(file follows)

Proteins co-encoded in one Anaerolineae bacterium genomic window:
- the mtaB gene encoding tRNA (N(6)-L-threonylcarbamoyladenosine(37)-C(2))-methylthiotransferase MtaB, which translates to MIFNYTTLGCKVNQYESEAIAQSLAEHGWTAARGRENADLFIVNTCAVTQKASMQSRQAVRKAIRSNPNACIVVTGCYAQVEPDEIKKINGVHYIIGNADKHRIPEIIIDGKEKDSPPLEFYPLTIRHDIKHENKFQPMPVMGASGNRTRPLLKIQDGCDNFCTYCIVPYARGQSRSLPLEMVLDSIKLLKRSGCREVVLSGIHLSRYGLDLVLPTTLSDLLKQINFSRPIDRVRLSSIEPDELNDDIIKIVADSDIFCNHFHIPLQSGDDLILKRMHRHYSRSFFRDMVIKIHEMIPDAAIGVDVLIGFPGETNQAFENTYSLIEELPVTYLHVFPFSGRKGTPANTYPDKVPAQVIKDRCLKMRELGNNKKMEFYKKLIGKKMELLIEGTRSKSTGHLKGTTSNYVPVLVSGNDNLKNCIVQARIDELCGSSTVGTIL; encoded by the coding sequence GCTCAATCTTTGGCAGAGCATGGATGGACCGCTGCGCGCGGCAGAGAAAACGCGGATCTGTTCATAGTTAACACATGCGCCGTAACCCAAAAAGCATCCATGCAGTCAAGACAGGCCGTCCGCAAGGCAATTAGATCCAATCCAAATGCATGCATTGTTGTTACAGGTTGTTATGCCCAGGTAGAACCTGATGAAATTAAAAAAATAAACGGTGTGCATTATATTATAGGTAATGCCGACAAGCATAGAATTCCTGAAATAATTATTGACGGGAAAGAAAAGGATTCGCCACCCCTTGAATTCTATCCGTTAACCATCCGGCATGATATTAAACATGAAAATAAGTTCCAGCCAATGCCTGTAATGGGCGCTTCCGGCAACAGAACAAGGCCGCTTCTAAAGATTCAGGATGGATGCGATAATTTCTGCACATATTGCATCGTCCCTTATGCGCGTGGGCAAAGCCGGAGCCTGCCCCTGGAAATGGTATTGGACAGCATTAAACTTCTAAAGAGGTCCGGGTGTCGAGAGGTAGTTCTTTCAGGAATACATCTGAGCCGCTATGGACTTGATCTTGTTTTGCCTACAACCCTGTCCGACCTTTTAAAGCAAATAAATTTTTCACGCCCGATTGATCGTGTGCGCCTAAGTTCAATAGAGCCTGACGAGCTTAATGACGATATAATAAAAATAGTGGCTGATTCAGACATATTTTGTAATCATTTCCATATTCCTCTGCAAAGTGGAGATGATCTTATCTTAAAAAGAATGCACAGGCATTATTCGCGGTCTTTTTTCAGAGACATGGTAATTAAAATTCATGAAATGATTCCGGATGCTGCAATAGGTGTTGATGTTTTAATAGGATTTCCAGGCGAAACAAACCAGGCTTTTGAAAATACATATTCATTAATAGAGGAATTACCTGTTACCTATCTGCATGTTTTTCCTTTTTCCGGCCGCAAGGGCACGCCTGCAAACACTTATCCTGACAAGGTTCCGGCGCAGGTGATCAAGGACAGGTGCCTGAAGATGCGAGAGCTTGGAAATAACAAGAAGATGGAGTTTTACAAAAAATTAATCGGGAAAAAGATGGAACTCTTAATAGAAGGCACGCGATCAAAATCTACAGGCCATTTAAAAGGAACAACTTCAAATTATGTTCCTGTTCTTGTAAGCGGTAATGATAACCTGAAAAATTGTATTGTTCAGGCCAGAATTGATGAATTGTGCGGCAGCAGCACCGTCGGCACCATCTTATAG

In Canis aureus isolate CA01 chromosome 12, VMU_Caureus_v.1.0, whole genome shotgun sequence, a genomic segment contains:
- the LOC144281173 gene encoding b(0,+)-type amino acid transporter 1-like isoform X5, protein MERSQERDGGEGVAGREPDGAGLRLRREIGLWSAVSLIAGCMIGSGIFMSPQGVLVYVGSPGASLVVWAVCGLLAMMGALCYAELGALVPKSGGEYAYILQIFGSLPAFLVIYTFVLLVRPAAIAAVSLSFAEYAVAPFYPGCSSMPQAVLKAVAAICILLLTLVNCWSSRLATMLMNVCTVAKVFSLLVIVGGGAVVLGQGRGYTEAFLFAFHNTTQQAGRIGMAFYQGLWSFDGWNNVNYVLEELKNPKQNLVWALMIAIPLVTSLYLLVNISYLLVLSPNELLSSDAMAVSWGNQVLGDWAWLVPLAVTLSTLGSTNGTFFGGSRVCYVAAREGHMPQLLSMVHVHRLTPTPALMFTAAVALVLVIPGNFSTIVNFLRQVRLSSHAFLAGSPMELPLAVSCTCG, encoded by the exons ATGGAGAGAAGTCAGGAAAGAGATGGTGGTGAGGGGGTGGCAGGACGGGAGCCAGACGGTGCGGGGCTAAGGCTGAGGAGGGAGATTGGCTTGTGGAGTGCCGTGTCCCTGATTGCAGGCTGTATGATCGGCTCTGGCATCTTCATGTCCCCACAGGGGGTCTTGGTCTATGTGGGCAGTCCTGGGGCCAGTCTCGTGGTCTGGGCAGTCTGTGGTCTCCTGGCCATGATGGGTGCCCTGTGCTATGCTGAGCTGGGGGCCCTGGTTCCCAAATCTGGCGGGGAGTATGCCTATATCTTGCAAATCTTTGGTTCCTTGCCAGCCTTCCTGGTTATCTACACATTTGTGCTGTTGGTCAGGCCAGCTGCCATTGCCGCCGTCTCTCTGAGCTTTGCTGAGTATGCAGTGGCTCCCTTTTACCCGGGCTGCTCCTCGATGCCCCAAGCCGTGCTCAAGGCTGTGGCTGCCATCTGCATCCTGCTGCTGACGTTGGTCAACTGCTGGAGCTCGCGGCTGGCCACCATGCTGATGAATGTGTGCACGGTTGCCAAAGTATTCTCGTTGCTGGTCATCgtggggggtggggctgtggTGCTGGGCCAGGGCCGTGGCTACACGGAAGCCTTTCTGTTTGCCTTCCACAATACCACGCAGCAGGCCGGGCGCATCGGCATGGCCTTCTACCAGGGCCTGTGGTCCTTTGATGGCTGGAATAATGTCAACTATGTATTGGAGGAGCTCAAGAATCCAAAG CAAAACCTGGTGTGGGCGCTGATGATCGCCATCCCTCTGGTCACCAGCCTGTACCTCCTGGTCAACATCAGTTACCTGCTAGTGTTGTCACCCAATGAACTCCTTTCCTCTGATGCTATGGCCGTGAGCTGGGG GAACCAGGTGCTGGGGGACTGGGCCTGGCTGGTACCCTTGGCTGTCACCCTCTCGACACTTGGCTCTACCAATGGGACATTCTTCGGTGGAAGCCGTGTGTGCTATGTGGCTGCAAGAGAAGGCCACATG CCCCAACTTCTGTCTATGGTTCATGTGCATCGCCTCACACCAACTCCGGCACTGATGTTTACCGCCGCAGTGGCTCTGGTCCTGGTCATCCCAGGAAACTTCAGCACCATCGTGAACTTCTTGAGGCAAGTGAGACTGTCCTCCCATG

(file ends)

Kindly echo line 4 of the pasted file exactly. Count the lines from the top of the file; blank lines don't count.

- the LOC144281173 gene encoding b(0,+)-type amino acid transporter 1-like isoform X5, protein MERSQERDGGEGVAGREPDGAGLRLRREIGLWSAVSLIAGCMIGSGIFMSPQGVLVYVGSPGASLVVWAVCGLLAMMGALCYAELGALVPKSGGEYAYILQIFGSLPAFLVIYTFVLLVRPAAIAAVSLSFAEYAVAPFYPGCSSMPQAVLKAVAAICILLLTLVNCWSSRLATMLMNVCTVAKVFSLLVIVGGGAVVLGQGRGYTEAFLFAFHNTTQQAGRIGMAFYQGLWSFDGWNNVNYVLEELKNPKQNLVWALMIAIPLVTSLYLLVNISYLLVLSPNELLSSDAMAVSWGNQVLGDWAWLVPLAVTLSTLGSTNGTFFGGSRVCYVAAREGHMPQLLSMVHVHRLTPTPALMFTAAVALVLVIPGNFSTIVNFLRQVRLSSHAFLAGSPMELPLAVSCTCG, encoded by the exons ATGGAGAGAAGTCAGGAAAGAGATGGTGGTGAGGGGGTGGCAGGACGGGAGCCAGACGGTGCGGGGCTAAGGCTGAGGAGGGAGATTGGCTTGTGGAGTGCCGTGTCCCTGATTGCAGGCTGTATGATCGGCTCTGGCATCTTCATGTCCCCACAGGGGGTCTTGGTCTATGTGGGCAGTCCTGGGGCCAGTCTCGTGGTCTGGGCAGTCTGTGGTCTCCTGGCCATGATGGGTGCCCTGTGCTATGCTGAGCTGGGGGCCCTGGTTCCCAAATCTGGCGGGGAGTATGCCTATATCTTGCAAATCTTTGGTTCCTTGCCAGCCTTCCTGGTTATCTACACATTTGTGCTGTTGGTCAGGCCAGCTGCCATTGCCGCCGTCTCTCTGAGCTTTGCTGAGTATGCAGTGGCTCCCTTTTACCCGGGCTGCTCCTCGATGCCCCAAGCCGTGCTCAAGGCTGTGGCTGCCATCTGCATCCTGCTGCTGACGTTGGTCAACTGCTGGAGCTCGCGGCTGGCCACCATGCTGATGAATGTGTGCACGGTTGCCAAAGTATTCTCGTTGCTGGTCATCgtggggggtggggctgtggTGCTGGGCCAGGGCCGTGGCTACACGGAAGCCTTTCTGTTTGCCTTCCACAATACCACGCAGCAGGCCGGGCGCATCGGCATGGCCTTCTACCAGGGCCTGTGGTCCTTTGATGGCTGGAATAATGTCAACTATGTATTGGAGGAGCTCAAGAATCCAAAG CAAAACCTGGTGTGGGCGCTGATGATCGCCATCCCTCTGGTCACCAGCCTGTACCTCCTGGTCAACATCAGTTACCTGCTAGTGTTGTCACCCAATGAACTCCTTTCCTCTGATGCTATGGCCGTGAGCTGGGG GAACCAGGTGCTGGGGGACTGGGCCTGGCTGGTACCCTTGGCTGTCACCCTCTCGACACTTGGCTCTACCAATGGGACATTCTTCGGTGGAAGCCGTGTGTGCTATGTGGCTGCAAGAGAAGGCCACATG CCCCAACTTCTGTCTATGGTTCATGTGCATCGCCTCACACCAACTCCGGCACTGATGTTTACCGCCGCAGTGGCTCTGGTCCTGGTCATCCCAGGAAACTTCAGCACCATCGTGAACTTCTTGAGGCAAGTGAGACTGTCCTCCCATG